Early missionary lives unearthed

University of Otago archaeologist Associate Prof Ian Smith and archaeology honorary research fellow Dr Angela Middleton at the site of New Zealand's first mission station, in the Bay of Islands. Photo supplied.
University of Otago archaeologist Associate Prof Ian Smith and archaeology honorary research fellow Dr Angela Middleton at the site of New Zealand's first mission station, in the Bay of Islands. Photo supplied.

Two centuries after the first Christian mission station was established in New Zealand, University of Otago archaeologists are shedding new light on the daily lives of the country's first permanent European settlers.

This is the bicentennial year of missions arriving in New Zealand, and celebrations will be centred on the Bay of Islands, in December.

The site of New Zealand's first mission station and its first classroom has been uncovered during two years of fieldwork led by Otago archaeologists.

''We've found out some pretty amazing things and we've got more to do in terms of analysing the material,'' Otago University archaeologist Associate Prof Ian Smith said on Monday.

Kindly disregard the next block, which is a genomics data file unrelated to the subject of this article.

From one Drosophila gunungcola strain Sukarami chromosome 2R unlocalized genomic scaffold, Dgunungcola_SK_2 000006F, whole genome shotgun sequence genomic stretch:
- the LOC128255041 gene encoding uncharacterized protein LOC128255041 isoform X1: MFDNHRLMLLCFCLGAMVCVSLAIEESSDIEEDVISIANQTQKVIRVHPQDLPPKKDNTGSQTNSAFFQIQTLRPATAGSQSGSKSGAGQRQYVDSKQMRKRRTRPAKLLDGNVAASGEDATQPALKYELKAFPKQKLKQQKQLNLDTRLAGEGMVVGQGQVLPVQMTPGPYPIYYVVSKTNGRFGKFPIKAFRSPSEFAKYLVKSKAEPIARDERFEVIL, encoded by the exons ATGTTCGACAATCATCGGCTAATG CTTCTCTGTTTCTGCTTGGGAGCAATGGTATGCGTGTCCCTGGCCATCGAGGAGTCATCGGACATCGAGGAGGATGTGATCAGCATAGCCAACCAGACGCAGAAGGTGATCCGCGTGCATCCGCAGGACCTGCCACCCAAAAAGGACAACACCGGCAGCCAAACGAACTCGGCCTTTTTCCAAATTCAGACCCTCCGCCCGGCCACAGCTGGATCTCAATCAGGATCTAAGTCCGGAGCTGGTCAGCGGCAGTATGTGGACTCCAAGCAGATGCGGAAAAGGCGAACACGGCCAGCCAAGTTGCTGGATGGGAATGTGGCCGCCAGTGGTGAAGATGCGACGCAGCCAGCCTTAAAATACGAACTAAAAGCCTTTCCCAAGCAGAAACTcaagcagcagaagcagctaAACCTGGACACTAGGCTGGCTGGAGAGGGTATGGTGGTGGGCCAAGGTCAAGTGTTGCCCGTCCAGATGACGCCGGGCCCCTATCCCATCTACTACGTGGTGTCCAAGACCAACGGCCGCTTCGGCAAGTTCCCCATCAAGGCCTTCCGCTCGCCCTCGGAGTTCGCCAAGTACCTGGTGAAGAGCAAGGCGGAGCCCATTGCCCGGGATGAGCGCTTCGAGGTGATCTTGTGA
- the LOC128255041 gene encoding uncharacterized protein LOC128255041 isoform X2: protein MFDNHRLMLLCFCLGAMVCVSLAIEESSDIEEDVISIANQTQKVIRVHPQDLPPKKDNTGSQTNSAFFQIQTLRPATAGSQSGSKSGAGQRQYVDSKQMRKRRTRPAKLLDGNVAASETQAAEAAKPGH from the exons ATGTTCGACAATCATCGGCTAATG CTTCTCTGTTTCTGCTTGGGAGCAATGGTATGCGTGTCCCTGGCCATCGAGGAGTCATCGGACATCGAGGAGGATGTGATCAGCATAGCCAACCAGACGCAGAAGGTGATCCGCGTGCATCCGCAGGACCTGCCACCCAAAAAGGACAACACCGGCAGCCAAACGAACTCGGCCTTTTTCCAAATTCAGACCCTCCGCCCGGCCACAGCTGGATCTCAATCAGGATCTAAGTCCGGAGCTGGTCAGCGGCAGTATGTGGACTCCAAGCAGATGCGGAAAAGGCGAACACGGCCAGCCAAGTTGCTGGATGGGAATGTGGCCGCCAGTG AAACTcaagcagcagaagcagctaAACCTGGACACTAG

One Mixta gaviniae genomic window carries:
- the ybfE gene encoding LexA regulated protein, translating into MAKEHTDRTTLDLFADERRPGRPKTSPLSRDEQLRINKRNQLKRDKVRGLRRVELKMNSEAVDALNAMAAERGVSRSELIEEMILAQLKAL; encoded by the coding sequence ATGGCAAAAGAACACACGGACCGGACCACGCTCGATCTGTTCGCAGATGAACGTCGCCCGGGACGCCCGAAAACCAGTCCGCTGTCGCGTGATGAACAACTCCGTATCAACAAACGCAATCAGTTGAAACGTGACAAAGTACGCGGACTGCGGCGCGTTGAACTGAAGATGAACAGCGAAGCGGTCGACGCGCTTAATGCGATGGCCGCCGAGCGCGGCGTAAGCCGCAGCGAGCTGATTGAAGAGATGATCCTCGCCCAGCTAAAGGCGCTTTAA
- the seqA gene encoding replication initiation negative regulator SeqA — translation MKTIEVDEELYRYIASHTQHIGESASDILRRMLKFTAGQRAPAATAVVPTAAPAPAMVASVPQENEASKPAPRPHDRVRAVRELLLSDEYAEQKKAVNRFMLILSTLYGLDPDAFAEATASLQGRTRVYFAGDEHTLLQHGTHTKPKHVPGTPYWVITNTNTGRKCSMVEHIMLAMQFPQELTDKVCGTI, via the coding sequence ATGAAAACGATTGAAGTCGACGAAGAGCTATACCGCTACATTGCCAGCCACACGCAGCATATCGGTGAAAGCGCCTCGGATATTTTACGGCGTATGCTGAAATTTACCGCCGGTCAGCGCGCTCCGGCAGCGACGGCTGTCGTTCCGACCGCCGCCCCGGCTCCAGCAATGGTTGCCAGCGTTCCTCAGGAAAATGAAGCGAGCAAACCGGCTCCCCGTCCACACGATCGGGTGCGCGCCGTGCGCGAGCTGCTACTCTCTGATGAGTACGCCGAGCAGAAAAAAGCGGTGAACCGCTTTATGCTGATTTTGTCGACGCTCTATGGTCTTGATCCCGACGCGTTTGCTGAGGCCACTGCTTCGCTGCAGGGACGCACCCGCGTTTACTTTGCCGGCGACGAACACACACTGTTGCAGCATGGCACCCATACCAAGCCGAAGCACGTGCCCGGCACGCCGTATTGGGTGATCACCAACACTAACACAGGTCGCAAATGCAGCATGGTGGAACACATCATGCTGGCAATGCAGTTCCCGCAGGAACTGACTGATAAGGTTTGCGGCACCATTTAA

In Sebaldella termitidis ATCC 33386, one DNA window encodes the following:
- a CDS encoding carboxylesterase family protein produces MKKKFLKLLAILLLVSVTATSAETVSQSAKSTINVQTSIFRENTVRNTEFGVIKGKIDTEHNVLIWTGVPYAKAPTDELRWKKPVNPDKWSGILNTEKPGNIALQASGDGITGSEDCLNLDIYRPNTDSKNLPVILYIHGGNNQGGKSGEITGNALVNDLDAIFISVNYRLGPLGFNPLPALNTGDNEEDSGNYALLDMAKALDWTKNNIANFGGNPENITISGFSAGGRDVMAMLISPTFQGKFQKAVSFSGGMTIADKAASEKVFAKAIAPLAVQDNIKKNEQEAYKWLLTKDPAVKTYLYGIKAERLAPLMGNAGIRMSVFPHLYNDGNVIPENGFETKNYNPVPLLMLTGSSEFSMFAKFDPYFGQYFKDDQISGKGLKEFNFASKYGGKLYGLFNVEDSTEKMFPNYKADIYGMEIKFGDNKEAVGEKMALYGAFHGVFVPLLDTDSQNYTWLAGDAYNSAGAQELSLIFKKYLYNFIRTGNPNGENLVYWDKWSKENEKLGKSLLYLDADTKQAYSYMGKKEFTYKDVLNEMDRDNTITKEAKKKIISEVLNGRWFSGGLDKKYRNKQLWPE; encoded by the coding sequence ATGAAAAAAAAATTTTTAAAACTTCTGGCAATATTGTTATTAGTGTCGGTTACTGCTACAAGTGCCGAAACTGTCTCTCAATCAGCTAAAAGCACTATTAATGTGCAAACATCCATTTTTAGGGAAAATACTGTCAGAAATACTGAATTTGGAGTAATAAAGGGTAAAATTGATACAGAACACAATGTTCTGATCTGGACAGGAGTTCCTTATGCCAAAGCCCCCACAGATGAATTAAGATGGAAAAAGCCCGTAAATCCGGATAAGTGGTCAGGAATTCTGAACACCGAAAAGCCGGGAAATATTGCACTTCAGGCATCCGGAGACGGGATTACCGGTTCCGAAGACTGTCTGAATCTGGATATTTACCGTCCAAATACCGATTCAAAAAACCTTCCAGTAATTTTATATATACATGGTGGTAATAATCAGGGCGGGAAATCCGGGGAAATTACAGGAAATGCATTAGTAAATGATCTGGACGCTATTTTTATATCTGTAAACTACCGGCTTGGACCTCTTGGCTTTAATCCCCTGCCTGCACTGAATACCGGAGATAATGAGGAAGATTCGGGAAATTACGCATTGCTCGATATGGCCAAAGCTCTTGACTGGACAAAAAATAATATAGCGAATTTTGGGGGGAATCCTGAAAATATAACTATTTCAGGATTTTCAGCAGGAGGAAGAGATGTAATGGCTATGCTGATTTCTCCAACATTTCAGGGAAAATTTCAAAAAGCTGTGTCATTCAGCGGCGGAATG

Prof Smith, of the Otago anthropology and archaeology department, and archaeology honorary research fellow Dr Angela Middleton led the excavation team, supported by the Department of Conservation and the New Zealand Historic Places Trust.

Researchers had found what was likely to be the remains of the house of early missionary Thomas Kendall and his family, Prof Smith said.

Also unearthed were ceramic sherds and glass and gun flints, the latter ''evidence that muskets were present at the mission''.

The site of New Zealand's first school had included a ''modest-sized classroom'' and ''lots of slate pencils, and fragments of writing slates, and children's toys''.

The Hohi Mission Station excavations took place on the Purerua Peninsula, in the Bay of Islands, in February 2012 and early last year.

New Zealand's first permanent European settlement had been founded in 1814, and the research helped clarify what life was like for the Church Missionary Society missionaries and Maori at the time.

The place where the Hohi mission stood from 1814 to 1832 has since been abandoned.

In 1907 it became the Marsden Cross Historic Reserve.

The archaeological evidence highlighted the ''hard struggle'' that these first European settlers had in making a living, and ''how dependent they were on local Maori for food supplies and protection'', he said.

• Otago University Press has just published a book by Dr Middleton: Kerikeri Mission and Kororipo Pa: An Entwined History.

john.gibb@odt.co.nz

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